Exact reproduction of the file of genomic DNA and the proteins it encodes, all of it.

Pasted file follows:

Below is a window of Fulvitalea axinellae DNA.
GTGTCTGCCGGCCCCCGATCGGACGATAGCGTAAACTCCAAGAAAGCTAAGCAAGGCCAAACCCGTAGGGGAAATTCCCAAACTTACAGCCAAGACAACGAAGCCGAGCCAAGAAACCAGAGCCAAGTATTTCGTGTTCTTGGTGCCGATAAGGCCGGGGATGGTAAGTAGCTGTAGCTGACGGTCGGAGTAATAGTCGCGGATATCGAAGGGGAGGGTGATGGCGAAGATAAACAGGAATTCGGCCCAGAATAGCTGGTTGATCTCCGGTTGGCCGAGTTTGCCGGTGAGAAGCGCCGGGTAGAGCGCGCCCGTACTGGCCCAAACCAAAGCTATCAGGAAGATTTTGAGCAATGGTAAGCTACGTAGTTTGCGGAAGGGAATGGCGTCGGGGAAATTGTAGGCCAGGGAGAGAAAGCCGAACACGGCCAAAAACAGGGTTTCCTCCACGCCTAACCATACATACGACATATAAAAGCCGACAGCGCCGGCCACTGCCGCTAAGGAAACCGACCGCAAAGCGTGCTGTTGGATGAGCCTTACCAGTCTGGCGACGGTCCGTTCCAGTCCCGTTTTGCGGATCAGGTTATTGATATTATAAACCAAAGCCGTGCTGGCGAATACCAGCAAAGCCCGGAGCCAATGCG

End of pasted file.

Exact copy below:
Below is a window of Fulvitalea axinellae DNA.
GTGTCTGCCGGCCCCCGATCGGACGATAGCGTAAACTCCAAGAAAGCTAAGCAAGGCCAAACCCGTAGGGGAAATTCCCAAACTTACAGCCAAGACAACGAAGCCGAGCCAAGAAACCAGAGCCAAGTATTTCGTGTTCTTGGTGCCGATAAGGCCGGGGATGGTAAGTAGCTGTAGCTGACGGTCGGAGTAATAGTCGCGGATATCGAAGGGGAGGGTGATGGCGAAGATAAACAGGAATTCGGCCCAGAATAGCTGGTTGATCTCCGGTTGGCCGAGTTTGCCGGTGAGAAGCGCCGGGTAGAGCGCGCCCGTACTGGCCCAAACCAAAGCTATCAGGAAGATTTTGAGCAATGGTAAGCTACGTAGTTTGCGGAAGGGAATGGCGTCGGGGAAATTGTAGGCCAGGGAGAGAAAGCCGAACACGGCCAAAAACAGGGTTTCCTCCACGCCTAACCATACATACGACATATAAAAGCCGACAGCGCCGGCCACTGCCGCTAAGGAAACCGACCGCAAAGCGTGCTGTTGGATGAGCCTTACCAGTCTGGCGACGGTCCGTTCCAGTCCCGTTTTGCGGATCAGGTTATTGATATTATAAACCAAAGCCGTGCTGGCGAATACCAGCAAAGCCCGGAGCCAATGCG